Smaller firms may be more generous when it comes to paying off staff who've been unceremoniously dumped.
Philip Landau, partner at London law firm Landau Zeffertt Weir, says he's come across two banks in the past week which are letting go of staff before bonuses are paid, and compensating them with a bonus pro-rated for the first 10 months of the year.
Common practice in the banking industry is to pay a zero bonus if staff aren't in employment at the payout date.
Landau says the bonus benevolence appears to be confined to smaller banks that are making a few - rather than wholesale - redundancies: "This is certainly not the kind of thing you'll get at the US bulge-bracket houses."
Jane Mann, head of employment law at Fox Williams, says offering proportionate bonuses to people who are ejected before the payout date isn't unheard of: "Banks come up with all kinds of schemes - they might pro-rate a bonus based on the previous year's bonus, or give a third of bonus as redundancy severance."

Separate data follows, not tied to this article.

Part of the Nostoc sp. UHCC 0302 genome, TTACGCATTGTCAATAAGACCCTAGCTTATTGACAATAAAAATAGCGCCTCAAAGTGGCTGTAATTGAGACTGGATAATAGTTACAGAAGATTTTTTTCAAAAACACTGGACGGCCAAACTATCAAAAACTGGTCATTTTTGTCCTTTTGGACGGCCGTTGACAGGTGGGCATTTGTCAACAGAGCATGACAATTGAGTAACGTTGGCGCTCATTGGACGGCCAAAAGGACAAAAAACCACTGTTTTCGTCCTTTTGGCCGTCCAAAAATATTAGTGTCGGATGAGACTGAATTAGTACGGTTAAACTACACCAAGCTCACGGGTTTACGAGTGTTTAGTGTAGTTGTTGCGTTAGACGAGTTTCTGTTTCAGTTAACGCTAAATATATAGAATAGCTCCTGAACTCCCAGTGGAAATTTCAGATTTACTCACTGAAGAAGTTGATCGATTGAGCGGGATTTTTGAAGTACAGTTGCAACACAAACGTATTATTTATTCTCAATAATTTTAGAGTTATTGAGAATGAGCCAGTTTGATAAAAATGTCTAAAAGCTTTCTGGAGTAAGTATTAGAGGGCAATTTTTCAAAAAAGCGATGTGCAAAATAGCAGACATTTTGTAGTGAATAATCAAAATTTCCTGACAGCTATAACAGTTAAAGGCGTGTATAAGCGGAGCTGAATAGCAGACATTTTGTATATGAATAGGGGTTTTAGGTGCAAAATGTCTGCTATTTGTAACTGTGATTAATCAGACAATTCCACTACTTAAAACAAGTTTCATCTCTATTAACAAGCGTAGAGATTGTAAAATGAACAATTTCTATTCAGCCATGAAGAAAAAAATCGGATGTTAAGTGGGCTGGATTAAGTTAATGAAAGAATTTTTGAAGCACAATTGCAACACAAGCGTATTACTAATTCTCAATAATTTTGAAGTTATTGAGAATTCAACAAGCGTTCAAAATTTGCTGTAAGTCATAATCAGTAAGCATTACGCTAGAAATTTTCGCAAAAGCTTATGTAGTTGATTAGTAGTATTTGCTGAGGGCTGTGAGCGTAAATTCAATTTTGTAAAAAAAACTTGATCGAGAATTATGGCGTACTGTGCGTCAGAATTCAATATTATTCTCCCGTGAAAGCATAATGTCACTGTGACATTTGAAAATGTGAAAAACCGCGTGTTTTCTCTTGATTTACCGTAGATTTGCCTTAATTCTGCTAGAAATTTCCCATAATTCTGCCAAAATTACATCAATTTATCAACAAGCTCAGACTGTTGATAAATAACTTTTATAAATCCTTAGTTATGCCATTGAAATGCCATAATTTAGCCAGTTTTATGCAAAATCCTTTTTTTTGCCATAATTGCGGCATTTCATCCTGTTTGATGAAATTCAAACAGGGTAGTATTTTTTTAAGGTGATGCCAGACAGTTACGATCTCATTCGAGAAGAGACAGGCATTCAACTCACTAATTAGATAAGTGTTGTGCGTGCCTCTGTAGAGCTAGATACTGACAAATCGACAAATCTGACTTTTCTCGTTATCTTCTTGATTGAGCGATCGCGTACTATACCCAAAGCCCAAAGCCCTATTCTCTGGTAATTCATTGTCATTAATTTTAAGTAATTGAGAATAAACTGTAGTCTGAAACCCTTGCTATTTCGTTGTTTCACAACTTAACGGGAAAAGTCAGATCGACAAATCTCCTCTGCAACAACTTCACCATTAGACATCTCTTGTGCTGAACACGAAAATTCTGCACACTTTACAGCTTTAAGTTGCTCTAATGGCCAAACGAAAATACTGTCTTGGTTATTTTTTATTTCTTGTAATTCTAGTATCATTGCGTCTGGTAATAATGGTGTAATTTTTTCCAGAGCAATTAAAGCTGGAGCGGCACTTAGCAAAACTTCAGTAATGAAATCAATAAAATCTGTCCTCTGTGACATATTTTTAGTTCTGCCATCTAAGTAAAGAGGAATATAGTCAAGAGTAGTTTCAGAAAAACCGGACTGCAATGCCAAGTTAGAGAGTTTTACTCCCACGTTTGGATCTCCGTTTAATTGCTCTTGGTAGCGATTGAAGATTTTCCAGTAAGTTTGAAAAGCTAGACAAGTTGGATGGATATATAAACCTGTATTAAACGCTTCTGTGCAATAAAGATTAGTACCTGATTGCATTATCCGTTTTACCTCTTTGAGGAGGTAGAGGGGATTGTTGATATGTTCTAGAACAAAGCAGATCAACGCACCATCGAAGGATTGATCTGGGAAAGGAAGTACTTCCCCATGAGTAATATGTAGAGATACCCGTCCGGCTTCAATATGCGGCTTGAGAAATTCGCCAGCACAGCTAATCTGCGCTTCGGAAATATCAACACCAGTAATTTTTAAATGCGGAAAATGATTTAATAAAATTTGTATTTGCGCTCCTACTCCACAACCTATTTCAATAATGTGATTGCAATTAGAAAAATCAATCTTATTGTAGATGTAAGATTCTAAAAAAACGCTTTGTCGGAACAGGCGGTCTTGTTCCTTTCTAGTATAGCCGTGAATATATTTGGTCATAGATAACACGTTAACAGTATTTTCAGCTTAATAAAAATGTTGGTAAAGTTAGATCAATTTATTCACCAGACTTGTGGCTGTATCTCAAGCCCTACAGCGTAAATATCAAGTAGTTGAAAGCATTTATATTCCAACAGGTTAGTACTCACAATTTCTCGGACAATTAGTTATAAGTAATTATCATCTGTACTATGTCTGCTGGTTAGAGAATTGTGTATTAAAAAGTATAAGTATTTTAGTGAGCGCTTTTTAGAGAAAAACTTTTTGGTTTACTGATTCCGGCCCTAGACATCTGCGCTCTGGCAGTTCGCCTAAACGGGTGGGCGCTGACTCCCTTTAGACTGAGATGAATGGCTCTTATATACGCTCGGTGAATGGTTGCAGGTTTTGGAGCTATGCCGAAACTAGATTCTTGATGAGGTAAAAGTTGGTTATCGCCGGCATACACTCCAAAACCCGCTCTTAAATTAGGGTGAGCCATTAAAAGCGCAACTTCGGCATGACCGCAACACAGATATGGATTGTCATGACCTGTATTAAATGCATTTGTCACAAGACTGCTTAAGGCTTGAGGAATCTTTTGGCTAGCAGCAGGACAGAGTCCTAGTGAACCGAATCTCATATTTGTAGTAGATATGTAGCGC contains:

However, Mann says banks are becoming less rather than more generous with time - which isn't great news if you've accrued 10 months' bonus and are about to be handed a P45.
Lower bonuses all round
On a separate note, the Centre for Economics and Business Research (which seems to be working overtime when it comes to issuing pessimistic prognostications) has clarified what it's reportedly been saying for several weeks now - namely that bonuses will be lower. By how much? Some 16%, at 7.4bn (in total, rather than for one lucky hedge fund manager).
The research consultancy foresees further pain to come in 2008: it suggests next year's bonuses will be shaved again to 6.2bn. Before wallowing too deeply in the gloom, it's worth bearing in mind that this is still 35% higher than in the dark days of 2002.